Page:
6. Have a rice and beans fast on the 10th of the month, praying for these groups.
  7. Hang this list inside a cupboard or medicine cabinet, and pray for one request whenever you open it.

unreached people groups

PRINT IT HERE!

 

LIKE THIS? BE SURE TO GRAB

DON’T MISS this list from our partner Global Frontier Missions of incredible (many printable) resources to pray for the unreached as a regular focus of your own prayer efforts.

And find more ideas to to pray for UPGs here.

Like this post? You might like

The Generation Who Can: Reaching the Unreached with News They Can’t Live Without

More printable infographics on our Tools for Your Trip page

“How Rich Should I Live?” Navigating Dilemmas of Wealth Overseas

money and wealthA friend of mine lives with her husband, helping migrants in Asia. She amazes me, you know. There are 40-50 malnourished kids who gather in their compound for a healthy meal and vitamins before school (my friend’s home is half home, half community center). They run businesses out of their home, training and empowering community members. They shuttle people to the hospital at all hours. They run a summer program, where kids are tutored by their teenage neighbors so they can excel in school.

Continue reading

#BestoftheBestFriday: What Paul Didn’t Say; The Gospel for the Poverty-ridden; What They Don’t Tell You

Six relevant things that saint paul never said

Nicholas Davis presents six hilarious, yet oh-so-true verses that “vamp” on Scripture. Or at least what we wish it would say. A snippet:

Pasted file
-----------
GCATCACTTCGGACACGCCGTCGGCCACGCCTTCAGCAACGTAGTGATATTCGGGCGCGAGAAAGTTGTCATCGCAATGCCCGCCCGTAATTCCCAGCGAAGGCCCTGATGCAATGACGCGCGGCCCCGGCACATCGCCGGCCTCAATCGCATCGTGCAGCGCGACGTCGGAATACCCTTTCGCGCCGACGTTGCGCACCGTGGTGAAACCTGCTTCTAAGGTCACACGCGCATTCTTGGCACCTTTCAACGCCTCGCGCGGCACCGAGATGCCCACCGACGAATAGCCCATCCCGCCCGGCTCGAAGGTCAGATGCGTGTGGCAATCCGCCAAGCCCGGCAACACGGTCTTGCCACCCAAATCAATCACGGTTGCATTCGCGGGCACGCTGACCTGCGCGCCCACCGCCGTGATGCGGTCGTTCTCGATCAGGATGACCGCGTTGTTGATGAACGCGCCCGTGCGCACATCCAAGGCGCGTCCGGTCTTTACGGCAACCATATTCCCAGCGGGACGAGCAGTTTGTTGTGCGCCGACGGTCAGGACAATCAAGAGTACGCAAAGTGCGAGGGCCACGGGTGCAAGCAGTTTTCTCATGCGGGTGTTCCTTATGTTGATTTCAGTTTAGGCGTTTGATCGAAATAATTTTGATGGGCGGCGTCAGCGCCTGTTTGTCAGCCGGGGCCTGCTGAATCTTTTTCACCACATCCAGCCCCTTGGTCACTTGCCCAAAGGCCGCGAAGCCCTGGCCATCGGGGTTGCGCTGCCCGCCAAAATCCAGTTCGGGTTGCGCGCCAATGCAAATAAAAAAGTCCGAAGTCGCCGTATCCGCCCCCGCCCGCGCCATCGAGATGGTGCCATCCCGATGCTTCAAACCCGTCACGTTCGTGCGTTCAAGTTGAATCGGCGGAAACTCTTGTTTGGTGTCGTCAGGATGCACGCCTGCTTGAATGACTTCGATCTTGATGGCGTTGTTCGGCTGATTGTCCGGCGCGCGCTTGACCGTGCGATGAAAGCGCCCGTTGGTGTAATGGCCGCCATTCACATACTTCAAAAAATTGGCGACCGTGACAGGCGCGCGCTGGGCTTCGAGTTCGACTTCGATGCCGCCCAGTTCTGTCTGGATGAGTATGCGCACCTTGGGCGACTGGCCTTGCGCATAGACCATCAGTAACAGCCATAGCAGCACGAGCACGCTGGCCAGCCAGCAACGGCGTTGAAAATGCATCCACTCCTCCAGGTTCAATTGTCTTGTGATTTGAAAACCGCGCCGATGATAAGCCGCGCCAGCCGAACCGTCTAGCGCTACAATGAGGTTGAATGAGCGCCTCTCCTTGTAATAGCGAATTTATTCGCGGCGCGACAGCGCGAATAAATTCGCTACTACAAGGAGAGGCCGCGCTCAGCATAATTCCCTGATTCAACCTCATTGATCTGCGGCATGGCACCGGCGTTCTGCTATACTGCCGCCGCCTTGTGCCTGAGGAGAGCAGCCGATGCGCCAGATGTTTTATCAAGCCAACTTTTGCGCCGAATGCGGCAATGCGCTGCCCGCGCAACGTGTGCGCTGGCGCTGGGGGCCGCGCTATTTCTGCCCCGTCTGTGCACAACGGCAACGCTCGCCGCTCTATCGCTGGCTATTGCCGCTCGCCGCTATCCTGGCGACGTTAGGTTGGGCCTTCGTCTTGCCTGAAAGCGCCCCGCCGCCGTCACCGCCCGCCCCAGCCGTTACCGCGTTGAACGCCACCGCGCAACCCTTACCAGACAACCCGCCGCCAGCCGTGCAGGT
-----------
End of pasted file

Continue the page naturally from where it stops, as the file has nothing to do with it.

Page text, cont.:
Finally, brothers, whatever is true for you, whatever is popular, whatever is trending, whatever is pleasurable, whenever you think you’re falling in love, whatever really famous people say, and if it’s something that will give you a higher status, think about such things and say them publicly on Facebook—like, all the time.  

A GOSPEL FOR THE HOMELESS

Because many global workers will focus on poverty development, Kevin Deane’s article on “A Gospel for the Homeless” has some thoughts germane and timeless for work overseas, too. Like this:

I’ve discovered that ‘homeless people,’ – just like ‘immigrants’ and ‘First Nations’ – are often mistakenly talked about as one big organic unit. As though they all think and act the same. Before you start anything, get to know who you are reaching. 

25 Things They Don’t Put in the Life Abroad Brochure

Jerry Jones over at A Life Overseas (we recommend you subscribe! Great stuff) writes these particularly for all of you: those packing it up to go there, serve Him, and love them. Don’t miss his myth-busting remarks about real life abroad.

 

 

FREEBIE FRIDAY: YOUR JOURNEY THERE–A FLEXIBLE TIMELINE [INFOGRAPHIC]

Here at Go. serve. Love, we’re all about bringing you tools you can use to truly go there, serve Him, and love them well. So we’re stoked about today’s offering: a printable, flexible timeline infographic to help you start picturing the journey there. (You can find it on our Tools for Your Trip page, too, along with our first infographic: 7 Standards of Excellence for Your Global Work.)

Nope, this won’t encompass everything. But you’ll start to see how all this comes together, and maybe even if you’ve been missing anything. (In fact, if you think we’re missing a key element, feel free to comment below!)

Overwhelming? Sho ’nuff. But most journeys worth taking are.

Let your life be God-sized.

PRINT IT HERE.

journey timeline 1 journey timeline 2

PRINT IT HERE.

Like this post? You might like